The concept of ideal also plays a role in the relationships found in the book. Chapter XIX of Volume II begins:

Had Elizabeth’s opinion been all drawn from her own family, she could not have formed a very pleasing picture of conjugal felicity or domestic comfort. (180)

Within that line, there seems to be an implication that there is something a family should be, and whatever it is, her family is not. She accepts her father’s shortcomings (or, rather, “endeavour[s] to forget what she could not overlook”), but she is aware of “the disadvantages which must attend the children of so unsuitable a marriage” (181). This deviance from the ideal carries consequences beyond the present. The ideal is also present in the reasons for marriage: love is not the right reason, neither is an economic motive. The question of what the ideal reason for marriage is is never actually answered, but the romanticism of the book lies in the relationship between Elizabeth and Darcy. It is held up as an ideal, which is, perhaps, part of the reason for its enduring popularity.

I want to mention “Polygyny” briefly because in some senses, Gateefa is held up as the ideal. However, Azza is the one who is favored the most (in the beginning at least). In addition, despite this “ideal” quality, Gateefa seems unhappy in her role. (This is debatable.)

Finally, returning to last Tuesday’s readings, Ruilang/Ruiniang’s role as a mother to Chengxian can be considered exemplary, but there is the added tension of the role of biological sex in motherhood. Can a man be a mother? The critique at the end holds the relationship between Ruilang and Jifang as ideal, but also one-of-a-kind. This raises even more questions about the nature of the “ideal.” Is it something that is attainable? Is it supposed to be attainable? Does it actually exist?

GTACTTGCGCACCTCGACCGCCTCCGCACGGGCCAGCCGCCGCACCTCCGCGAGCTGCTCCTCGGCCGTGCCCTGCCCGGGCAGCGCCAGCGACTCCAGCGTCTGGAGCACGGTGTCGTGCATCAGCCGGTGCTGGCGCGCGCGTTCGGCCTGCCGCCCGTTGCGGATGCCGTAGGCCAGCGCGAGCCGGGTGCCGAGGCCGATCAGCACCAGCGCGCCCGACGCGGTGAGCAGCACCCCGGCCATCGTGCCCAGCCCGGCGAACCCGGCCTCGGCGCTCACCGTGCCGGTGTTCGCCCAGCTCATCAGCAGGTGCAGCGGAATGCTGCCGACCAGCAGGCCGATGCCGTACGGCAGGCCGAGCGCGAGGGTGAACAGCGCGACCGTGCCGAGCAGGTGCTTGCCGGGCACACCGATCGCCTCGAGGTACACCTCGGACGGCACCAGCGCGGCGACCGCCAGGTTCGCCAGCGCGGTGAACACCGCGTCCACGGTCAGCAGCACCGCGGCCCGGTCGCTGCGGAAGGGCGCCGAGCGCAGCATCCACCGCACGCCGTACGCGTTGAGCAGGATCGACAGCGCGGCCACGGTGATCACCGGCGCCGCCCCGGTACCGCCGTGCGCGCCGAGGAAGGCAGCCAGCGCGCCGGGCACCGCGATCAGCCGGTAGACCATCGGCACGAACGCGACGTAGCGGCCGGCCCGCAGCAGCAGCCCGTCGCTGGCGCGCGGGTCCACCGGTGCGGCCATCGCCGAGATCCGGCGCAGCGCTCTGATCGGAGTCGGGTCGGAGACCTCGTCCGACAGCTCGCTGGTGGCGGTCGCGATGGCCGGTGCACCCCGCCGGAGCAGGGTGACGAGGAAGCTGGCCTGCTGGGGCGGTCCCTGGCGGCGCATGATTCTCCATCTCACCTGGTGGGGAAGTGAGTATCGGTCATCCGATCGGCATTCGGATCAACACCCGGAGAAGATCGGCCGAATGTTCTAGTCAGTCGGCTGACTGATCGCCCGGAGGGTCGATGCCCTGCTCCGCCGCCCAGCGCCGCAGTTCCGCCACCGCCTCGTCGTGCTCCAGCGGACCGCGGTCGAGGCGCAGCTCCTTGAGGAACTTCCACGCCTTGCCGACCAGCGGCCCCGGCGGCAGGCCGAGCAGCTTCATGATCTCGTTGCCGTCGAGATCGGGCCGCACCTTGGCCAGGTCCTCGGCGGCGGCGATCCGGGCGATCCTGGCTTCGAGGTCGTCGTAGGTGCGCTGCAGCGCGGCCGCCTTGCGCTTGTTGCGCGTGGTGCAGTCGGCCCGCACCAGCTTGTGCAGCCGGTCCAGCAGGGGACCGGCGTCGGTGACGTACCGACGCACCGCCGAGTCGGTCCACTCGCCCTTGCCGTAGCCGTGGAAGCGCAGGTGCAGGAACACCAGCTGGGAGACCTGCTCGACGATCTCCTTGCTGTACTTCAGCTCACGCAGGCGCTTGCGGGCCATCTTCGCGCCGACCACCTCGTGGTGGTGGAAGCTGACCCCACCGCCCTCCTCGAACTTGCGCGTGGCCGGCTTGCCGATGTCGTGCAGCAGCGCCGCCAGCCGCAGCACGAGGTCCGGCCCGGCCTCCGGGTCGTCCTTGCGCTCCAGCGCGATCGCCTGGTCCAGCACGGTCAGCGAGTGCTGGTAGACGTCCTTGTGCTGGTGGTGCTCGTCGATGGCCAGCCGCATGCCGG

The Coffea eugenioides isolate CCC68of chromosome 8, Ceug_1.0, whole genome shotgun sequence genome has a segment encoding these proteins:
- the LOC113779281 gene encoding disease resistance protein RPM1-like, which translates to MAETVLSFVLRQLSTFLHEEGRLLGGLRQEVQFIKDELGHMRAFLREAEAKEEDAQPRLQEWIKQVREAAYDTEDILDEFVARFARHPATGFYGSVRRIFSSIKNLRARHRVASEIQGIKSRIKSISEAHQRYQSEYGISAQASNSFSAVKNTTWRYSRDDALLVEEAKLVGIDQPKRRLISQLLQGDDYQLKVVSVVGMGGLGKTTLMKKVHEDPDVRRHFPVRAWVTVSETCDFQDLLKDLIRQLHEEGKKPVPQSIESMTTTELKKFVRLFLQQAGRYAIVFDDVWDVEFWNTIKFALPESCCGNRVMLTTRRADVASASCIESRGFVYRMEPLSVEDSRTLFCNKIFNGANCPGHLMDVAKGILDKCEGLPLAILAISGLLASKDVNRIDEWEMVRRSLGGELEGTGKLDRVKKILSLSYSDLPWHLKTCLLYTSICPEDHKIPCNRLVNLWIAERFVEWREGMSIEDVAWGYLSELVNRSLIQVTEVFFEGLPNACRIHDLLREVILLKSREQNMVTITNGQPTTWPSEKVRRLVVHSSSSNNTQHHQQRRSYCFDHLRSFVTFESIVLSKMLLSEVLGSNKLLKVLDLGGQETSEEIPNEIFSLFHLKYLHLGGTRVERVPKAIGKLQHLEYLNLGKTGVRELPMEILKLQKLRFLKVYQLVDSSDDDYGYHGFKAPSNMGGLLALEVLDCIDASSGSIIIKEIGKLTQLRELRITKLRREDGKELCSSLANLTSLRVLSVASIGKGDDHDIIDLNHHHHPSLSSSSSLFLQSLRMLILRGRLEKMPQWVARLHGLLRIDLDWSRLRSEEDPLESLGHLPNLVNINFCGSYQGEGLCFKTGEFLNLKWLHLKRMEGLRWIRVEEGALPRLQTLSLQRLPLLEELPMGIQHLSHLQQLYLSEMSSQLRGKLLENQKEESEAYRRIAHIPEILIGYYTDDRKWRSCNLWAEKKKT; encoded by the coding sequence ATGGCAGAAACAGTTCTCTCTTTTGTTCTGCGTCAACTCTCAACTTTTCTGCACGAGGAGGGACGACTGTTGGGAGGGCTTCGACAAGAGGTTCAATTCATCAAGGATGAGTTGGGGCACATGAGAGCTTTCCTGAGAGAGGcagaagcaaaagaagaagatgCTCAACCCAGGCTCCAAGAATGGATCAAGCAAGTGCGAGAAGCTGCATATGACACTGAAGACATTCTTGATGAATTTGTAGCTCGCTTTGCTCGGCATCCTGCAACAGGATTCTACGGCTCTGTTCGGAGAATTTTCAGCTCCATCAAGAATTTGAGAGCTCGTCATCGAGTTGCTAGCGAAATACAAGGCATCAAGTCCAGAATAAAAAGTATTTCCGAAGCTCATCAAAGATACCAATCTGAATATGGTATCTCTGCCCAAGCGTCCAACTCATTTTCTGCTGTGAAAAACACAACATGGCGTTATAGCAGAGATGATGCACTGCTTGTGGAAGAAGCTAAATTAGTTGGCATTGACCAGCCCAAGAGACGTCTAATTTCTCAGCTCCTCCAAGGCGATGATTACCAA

Does Pride and Prejudice Hate Women?

In response to “Lizzy Bennet as unlike ‘Other Girls'”.

Margeaux’s post on Elizabeth being unlike “other girls”  was more or less how I felt after our last discussion. Why is it that Elizabeth gets to be unlike “other girls” and praised for it, while Mary is unlike “other girls” and cast off as a socially inept loner? While Pride and Prejudice is a book primarily about women, Elizabeth seems to be the only full-fledged, developed main female character in it. Mrs. Bennet is motivated only by her desire to climb the social ladder, Jane by some inexplicable innate good will toward all, Lydia by her libido, Kitty by her devotion to Lydia, Mary by her study, etc.